Media and politics pay a lot of attention to small boat crossings. Clearly, some people are offended by the images we see of refugees coming to our borders. In a series of tweets, the Conservative Member of Parliament for Dover and Deal, for instance, claims that border crossings are “no refugee crisis… but simply illegal immigration” before expressing her horror over a firebomb attack on the Manston camp of the same migrants she herself demonises.
The arrival numbers that are almost always cited appear concerning. The risky nature of the journey has thankfully resulted in a low number of fatalities thus far, thanks to the heroic search and rescue efforts of Home Office staff, the navy, and the Royal National Lifeboat Institution.
If Brexit happened, David Cameron warned that there would be refugee camps on English shores. He was proven to be correct. The Dublin return agreement between the UK and the EU was waltzed out, the number of applications for asylum has increased, and refugees are being held in overcrowded, unhygienic detention facilities, which is causing outbreaks of diphtheria and scabies. According to a recent briefing by the Institute for Public Policy Research, the rise in small boat crossings is likely caused by “a combination of greater securitization among other routes, the UK’s exit from the Dublin Regulation, and a “snowball effect,” from a base of zero before to 2018.
Keeping things in perspective is crucial. Refugees arriving in small boats is not a good idea in any part of the world. The crossings should be halted, everyone agrees. There have been suggested three distinct types of responses. Small boat crossings cannot be stopped by any of the current legislative solutions; since they have become a common route, they are likely to continue.
Punish And Discourage
To discourage others from doing the same thing, the government’s initial response—which is highly promoted—is to penalise those refugees who do make it ashore on small boats. It is believed that by transferring some of them to Rwanda, others will decide against attempting the border.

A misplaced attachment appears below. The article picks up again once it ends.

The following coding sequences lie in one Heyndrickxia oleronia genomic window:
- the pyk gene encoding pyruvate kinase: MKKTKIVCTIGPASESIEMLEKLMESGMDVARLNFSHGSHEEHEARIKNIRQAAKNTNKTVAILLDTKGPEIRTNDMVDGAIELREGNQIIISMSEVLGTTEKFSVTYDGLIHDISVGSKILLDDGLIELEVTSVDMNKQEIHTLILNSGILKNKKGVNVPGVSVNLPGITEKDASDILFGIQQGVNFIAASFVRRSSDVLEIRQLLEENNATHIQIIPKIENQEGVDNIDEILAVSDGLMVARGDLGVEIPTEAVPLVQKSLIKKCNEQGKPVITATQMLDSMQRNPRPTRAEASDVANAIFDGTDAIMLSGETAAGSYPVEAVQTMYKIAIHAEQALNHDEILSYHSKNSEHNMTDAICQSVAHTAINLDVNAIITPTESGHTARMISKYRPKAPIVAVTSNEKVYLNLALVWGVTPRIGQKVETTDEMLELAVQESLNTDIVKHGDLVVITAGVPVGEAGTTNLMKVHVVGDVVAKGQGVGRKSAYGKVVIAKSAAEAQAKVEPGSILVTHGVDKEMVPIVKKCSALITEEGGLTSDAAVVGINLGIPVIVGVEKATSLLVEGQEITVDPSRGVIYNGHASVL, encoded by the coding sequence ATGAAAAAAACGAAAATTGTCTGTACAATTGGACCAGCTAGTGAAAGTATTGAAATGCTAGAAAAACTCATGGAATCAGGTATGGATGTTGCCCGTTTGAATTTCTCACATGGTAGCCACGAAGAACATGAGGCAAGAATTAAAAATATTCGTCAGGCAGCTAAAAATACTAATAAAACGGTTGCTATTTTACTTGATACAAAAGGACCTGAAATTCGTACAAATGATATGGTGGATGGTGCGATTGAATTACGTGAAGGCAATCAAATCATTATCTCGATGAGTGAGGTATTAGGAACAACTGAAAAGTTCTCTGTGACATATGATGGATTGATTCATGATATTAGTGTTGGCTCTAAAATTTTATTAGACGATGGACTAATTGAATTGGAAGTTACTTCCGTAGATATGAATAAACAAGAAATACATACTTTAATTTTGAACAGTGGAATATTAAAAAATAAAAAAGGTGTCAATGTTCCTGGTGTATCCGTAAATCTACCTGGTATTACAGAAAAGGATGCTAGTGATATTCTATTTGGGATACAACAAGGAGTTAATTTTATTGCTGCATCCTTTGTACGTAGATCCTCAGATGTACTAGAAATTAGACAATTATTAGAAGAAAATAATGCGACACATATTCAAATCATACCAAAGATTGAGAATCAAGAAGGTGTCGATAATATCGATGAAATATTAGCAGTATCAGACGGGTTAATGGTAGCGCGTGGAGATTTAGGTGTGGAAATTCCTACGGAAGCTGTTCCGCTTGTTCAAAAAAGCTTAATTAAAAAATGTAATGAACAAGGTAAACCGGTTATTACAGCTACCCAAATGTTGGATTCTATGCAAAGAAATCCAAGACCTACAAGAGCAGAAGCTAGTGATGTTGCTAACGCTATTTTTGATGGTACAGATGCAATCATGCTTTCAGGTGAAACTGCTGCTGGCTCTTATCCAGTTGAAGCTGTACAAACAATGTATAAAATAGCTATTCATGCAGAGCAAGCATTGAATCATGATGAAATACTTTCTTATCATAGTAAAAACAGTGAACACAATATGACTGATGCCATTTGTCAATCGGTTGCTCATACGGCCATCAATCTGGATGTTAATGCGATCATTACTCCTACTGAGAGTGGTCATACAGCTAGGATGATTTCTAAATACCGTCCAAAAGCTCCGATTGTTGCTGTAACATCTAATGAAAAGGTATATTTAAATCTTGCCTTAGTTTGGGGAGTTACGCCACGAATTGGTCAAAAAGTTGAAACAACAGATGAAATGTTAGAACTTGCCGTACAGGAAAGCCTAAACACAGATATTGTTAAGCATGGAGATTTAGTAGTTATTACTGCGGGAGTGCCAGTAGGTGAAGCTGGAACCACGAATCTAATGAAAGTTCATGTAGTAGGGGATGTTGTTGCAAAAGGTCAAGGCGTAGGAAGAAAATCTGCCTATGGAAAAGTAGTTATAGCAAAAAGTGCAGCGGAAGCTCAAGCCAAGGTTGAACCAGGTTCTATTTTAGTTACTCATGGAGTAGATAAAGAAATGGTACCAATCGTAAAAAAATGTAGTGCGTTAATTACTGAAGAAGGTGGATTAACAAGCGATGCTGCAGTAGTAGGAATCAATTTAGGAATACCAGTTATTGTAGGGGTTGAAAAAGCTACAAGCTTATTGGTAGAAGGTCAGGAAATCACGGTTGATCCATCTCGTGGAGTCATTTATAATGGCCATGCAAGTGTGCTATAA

Those of this opinion also believe that depriving them of the ability to work, providing them with only subsistence-level assistance, putting them in detention facilities, and keeping them waiting for years for a decision (which is an asylum grant in 75% of cases) all serve as deterrents to other people. They argue that if it weren’t for the cruelty, the numbers would likely be even higher when it is pointed out that there is no evidence to show the programme is effective.
Safe And Authorised Paths
The second solution, which is strongly supported by campaigners, is to establish safe and authorised channels so that no one would ever need to board a tiny boat in the first place. The demand for small boat crossings would disappear if the entry obstacles were removed, which would put an end to the smugglers’ industry. How do they differ from those who come via the current safe and legal channels when nearly all of those crossing the Channel in small boats are legitimate refugees? I believe that the IPPR estimate of 70% asylum seekers is made before the results of any appeals are considered.
In this case, the policy would undoubtedly succeed in its objectives. However, if the idea were carried out as intended, it might also equate to eliminating the border with France. Never would a British administration consent to it. It might draw more refugees into France from within the Schengen border-free area than was previously the case if it were a cap scheme and/or required processing asylum applications in France. That might not make the French government so happy. Small boat crossings may still be exploited by those who were turned away from the country due to the entrance cap or because they were ineligible for asylum.
This is not the simple fix that is occasionally advocated. On the surface, it appears to be utterly impractical given the current political atmosphere. I’ll get back to that, though, in a moment.
The third option is to send individuals who arrive in small boats back to France. The Dublin system was a returns agreement between the UK and the rest of the EU in the past. On that, I put prepared a thorough briefing. To make a long story short, during the Dublin system’s final years, more refugees were admitted to the UK than were expelled. Given the Dublin system’s structure and the substantial volume of removals that other comparable nations were conducting under its auspices, this is remarkable. The Home Office, not the Dublin system, was likely the cause of the low number of removals. So, one choice may be to re-join the Dublin system, which is not just for EU nations and has numerous safety nets.